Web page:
Field Guide to Renovations: Develop a Ballpark Budget

Develop an Initial Budget

Audio-Video-Lighting systems are expensive. There is just no getting around it. Even small systems can run into the tens of thousands of dollars, while large systems for rooms seating 2,000-3,000+ can easily run into the millions. 

One of the biggest mistakes I see churches making when embarking on a remodel or building project is not setting realistic budgets. I think this is due to a general lack of understanding of what the technology costs, and how many little—and often expensive—pieces need to be added to make everything work. As a quick example, in our little project to install a new PA, add a video wall, some lobby TVs and move our tech booth, I have to order over $1,300 in cable connectors alone! 

So many churches go into a building project with what I call the Best Buy budget. Someone from the church (usually not the tech guy) wandered through Best Buy and saw some amplifiers, TVs and speakers and came up with a “budget.” Or perhaps they just pull a number out of the air. Most times, those are woefully inadequate to do a good job, and everyone will be frustrated by the results.

Count the Cost

Luke 14:28 reminds us, “For which of you, desiring to build a tower, does not first sit down and count the cost, whether he has enough to complete it?” We might get bids from builders, electricians, architects for the “big” pieces of the job, but fail to take into account the AVL. Perhaps the architect will add a standard percentage of the job for AVL, which may or may not be enough (it’s probably not).

Now, I understand the problem. Most pastors, and probably most tech guys, don’t spend their days looking at spec and price sheets for all manner of AVL gear. And most have no idea how much stuff it takes to make an entire system work. This is where having a relationship with an integrator comes in. 

It’s All About Relationships

Remember how I’m always talking about building relationships? Having an integrator or dealer that you work with regularly is invaluable when it comes to working up a budget. Because they spend their days designing, pricing and installing systems in churches, they can give you a rough idea of how much it will cost.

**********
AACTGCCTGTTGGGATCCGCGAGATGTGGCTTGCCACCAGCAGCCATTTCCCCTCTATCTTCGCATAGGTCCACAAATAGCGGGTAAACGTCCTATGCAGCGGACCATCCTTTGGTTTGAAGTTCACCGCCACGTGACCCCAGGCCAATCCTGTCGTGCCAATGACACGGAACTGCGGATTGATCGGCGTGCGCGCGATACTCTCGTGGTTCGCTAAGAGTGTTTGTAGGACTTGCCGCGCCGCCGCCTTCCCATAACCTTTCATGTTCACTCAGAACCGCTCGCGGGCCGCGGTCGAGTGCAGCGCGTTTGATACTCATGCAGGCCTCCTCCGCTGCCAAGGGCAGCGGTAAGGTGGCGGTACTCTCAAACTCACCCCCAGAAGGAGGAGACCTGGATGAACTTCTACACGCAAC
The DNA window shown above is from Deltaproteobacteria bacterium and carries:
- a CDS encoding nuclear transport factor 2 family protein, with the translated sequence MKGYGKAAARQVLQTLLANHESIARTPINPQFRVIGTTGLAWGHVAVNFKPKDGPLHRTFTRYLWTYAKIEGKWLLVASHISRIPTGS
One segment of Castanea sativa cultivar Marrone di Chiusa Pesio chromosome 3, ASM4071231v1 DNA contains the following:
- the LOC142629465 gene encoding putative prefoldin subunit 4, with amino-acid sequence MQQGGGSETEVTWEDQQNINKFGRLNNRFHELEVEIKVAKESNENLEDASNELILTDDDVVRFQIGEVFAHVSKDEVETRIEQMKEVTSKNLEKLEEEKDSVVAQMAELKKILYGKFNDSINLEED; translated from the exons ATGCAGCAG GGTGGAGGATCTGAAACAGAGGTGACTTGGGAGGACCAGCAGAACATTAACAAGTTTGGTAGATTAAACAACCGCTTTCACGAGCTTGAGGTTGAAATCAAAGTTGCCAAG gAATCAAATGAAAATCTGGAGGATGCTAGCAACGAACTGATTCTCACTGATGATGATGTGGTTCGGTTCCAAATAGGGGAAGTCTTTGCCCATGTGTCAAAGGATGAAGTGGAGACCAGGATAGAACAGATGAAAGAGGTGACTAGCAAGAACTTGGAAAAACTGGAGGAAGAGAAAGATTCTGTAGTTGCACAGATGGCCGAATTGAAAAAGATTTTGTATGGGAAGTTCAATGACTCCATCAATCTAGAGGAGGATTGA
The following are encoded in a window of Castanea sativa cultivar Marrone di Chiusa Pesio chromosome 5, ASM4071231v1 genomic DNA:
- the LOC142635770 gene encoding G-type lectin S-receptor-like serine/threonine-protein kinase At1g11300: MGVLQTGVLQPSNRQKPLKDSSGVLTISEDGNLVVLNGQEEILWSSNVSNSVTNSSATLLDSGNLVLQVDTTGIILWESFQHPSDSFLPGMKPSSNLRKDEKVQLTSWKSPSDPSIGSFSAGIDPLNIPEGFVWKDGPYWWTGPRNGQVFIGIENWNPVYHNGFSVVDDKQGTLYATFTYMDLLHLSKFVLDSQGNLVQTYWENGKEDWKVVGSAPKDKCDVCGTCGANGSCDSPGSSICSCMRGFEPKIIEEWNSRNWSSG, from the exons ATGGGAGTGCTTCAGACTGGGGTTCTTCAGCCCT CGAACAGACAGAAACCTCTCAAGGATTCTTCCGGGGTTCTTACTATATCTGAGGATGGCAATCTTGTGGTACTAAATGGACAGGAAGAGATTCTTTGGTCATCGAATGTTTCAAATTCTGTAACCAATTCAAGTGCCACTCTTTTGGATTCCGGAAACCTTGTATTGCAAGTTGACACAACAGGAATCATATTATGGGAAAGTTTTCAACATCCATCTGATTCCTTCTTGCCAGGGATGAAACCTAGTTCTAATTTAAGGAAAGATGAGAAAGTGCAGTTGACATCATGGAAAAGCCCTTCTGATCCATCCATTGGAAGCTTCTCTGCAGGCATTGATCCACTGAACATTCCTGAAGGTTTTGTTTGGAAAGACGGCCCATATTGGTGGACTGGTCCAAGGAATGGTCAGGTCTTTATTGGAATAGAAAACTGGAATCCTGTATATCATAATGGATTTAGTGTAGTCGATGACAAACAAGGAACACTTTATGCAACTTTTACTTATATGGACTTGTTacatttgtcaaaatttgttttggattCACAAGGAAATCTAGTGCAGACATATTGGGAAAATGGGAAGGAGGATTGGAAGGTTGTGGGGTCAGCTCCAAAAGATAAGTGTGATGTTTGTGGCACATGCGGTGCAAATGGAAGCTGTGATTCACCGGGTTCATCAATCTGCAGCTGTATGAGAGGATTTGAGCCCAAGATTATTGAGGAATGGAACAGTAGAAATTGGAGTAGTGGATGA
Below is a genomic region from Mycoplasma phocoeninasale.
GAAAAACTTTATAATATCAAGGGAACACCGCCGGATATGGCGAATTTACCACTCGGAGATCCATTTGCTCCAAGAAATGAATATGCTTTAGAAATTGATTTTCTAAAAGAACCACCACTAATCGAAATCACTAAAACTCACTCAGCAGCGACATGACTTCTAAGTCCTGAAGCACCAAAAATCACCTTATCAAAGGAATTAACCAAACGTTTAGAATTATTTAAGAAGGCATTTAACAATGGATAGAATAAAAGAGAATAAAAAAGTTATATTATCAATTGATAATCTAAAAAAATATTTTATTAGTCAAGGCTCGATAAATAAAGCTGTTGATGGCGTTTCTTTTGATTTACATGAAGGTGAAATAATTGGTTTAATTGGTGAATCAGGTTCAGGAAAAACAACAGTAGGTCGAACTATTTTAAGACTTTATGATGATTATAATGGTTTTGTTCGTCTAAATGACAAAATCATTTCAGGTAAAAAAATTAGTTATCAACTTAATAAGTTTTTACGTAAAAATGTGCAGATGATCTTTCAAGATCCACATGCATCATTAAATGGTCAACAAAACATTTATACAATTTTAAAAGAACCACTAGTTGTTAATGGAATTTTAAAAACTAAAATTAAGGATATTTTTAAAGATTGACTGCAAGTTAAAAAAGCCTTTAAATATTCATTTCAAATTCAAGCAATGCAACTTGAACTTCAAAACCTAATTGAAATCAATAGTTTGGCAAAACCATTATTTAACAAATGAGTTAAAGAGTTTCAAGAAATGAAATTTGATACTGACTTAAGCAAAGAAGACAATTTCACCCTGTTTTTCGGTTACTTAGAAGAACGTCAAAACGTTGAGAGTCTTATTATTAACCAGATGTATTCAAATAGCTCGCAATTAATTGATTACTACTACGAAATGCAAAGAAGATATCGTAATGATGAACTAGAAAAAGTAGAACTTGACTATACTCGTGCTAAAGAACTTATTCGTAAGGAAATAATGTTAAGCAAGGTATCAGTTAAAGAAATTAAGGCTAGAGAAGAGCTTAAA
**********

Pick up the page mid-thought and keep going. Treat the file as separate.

Now, it’s important that I take a moment and remind you of something here. Integrators are in business to make a profit. If we expect to get good service, we need good integrators to stay in business. They are worth their time, and they should be paid for it. 

Don’t go to an integrator and ask them to design and cost out a system, the parcel out the buying of the gear to the cheapest vendor you can find online. In fact, the good integrators won’t even do a design until they’re under contract to do the job. And that’s a great business model. They may be able to give you a ballpark budget off the top of their heads for free, but if you want detailed analysis and design, expect to pay for it. 

Getting Into the Ballpark

As you start a project, it is important to have a ballpark idea of the cost for the AVL system. You can arrive at this a few different ways. The way I usually do it is to start by talking with my integrator and get rough numbers for big items—speaker systems, video walls, consoles, lighting rigs, etc. Then, I’ll spend a little time online getting pricing ideas for smaller items. I add in some padding for labor (which is usually a lot more than you think it is), cables, connectors, and glue (pieces that connect one big item to another). Finally, I’ll add 10-25% depending on the size of the job. 

That should get you in the ballpark. Start with that number to present to leadership. It’s always better to go in a little high because it will likely be cut down. If you go in too high, you’ll get shot down, but if you go in too low, you’ll get hung. To hedge my bets, I prefer to give a range. It’s easier to go a little over if your rough range is $150,000-175,000. You can probably get $185K if you need it. But if you say $130, you’ll never get $180 if you need it. 

Alternately, you can ask your integrator to give you a ballpark range. Just be sure to tell them all you are trying to do. Telling them you need a new PA and some projectors for the sanctuary is different one thing. Adding in full AVL in three smaller kids rooms, plus a lobby and overflow room is another. And be sure to tell leadership they can’t hold the integrator to the ballpark budget until a site visit has been completed and a full design worked up. This is just an idea here.

Hopefully that helps you get started. Next time, we’ll talk more about design.

Roland

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